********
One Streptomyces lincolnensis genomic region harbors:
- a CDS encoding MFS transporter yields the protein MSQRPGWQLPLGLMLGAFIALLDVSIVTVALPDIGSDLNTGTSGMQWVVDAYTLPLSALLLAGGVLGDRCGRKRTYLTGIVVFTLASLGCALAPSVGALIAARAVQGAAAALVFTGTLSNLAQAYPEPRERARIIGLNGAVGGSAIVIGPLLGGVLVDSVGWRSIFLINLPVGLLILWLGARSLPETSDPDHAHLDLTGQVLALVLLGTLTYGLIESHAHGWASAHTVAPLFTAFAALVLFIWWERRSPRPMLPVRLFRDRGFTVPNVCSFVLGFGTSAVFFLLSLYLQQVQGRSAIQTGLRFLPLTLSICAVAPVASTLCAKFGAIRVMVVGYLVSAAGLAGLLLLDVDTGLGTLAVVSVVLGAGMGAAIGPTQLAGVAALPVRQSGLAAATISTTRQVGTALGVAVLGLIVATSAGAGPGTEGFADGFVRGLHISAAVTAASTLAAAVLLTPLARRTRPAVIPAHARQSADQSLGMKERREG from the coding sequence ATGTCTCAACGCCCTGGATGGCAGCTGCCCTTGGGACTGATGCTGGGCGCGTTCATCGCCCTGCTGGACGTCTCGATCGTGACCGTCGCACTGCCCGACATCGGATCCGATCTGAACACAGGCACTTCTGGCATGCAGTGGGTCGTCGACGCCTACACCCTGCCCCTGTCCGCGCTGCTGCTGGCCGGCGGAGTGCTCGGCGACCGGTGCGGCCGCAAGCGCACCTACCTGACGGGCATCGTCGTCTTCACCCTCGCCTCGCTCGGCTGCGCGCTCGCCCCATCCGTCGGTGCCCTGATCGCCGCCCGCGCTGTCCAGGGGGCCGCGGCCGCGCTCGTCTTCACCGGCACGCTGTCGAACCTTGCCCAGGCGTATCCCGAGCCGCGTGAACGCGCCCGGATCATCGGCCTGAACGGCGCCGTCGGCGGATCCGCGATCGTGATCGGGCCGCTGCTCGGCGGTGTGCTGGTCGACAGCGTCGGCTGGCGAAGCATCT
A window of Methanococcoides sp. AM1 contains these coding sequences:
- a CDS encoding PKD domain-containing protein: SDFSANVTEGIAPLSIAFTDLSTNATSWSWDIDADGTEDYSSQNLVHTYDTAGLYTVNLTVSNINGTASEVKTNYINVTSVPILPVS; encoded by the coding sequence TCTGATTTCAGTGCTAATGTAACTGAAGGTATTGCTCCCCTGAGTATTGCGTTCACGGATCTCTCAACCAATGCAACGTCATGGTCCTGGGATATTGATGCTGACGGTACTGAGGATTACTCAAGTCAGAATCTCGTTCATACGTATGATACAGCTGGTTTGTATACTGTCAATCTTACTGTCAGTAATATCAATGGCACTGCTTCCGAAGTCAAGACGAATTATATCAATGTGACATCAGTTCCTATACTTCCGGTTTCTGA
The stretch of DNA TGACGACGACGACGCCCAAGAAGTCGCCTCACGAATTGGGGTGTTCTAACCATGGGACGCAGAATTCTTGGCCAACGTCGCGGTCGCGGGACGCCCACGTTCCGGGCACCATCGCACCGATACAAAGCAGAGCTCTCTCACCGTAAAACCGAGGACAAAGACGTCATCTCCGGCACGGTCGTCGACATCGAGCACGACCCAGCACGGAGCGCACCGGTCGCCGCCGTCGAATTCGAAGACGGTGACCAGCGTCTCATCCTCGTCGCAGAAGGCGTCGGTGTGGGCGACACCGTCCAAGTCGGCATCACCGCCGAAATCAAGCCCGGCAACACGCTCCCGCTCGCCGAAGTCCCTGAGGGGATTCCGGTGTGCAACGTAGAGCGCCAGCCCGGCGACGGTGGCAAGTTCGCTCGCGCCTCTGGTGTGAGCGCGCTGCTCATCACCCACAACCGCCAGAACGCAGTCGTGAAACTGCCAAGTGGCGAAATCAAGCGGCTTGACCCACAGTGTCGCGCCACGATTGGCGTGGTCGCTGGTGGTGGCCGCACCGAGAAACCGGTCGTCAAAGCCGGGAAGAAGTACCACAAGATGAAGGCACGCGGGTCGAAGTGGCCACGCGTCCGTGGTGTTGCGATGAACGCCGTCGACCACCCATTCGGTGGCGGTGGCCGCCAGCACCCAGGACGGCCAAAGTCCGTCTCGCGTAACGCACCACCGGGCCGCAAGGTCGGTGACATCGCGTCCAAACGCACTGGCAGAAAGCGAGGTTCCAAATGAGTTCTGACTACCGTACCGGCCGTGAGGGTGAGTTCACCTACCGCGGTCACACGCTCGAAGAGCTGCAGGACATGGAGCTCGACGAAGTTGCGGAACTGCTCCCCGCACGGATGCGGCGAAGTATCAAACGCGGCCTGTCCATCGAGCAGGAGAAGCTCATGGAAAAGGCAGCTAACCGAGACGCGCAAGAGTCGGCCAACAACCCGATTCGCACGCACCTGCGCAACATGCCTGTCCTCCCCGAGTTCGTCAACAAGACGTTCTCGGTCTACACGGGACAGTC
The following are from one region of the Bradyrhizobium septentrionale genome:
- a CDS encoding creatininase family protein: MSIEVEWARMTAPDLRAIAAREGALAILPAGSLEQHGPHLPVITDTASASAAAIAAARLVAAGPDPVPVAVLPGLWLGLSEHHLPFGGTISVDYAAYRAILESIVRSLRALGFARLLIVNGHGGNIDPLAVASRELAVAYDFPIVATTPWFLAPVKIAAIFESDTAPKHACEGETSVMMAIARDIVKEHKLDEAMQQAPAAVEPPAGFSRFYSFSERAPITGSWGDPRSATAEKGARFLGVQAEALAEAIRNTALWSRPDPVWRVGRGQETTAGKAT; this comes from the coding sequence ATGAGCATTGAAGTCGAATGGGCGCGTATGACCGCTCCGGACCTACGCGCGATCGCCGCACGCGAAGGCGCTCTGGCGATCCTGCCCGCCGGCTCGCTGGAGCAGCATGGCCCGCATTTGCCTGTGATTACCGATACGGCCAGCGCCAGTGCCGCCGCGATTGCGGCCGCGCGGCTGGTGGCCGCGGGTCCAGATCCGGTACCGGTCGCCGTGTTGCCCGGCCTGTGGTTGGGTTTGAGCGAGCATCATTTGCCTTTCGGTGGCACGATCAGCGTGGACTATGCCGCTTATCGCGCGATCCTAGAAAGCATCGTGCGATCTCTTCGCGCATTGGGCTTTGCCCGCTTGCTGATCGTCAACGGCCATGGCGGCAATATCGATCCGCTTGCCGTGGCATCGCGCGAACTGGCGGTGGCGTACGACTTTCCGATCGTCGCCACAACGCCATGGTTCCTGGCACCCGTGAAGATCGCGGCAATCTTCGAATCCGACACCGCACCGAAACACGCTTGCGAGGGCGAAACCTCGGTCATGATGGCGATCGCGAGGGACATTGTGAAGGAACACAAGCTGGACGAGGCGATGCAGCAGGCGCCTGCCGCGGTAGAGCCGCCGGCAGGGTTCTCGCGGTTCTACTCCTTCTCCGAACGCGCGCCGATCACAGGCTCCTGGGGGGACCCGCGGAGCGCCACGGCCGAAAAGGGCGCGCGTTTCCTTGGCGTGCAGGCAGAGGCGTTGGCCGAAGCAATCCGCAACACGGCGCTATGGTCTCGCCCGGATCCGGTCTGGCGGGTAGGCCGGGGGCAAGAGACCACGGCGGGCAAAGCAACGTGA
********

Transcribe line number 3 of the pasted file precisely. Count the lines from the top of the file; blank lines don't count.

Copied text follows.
A window of Methanococcoides sp. AM1 contains these coding sequences: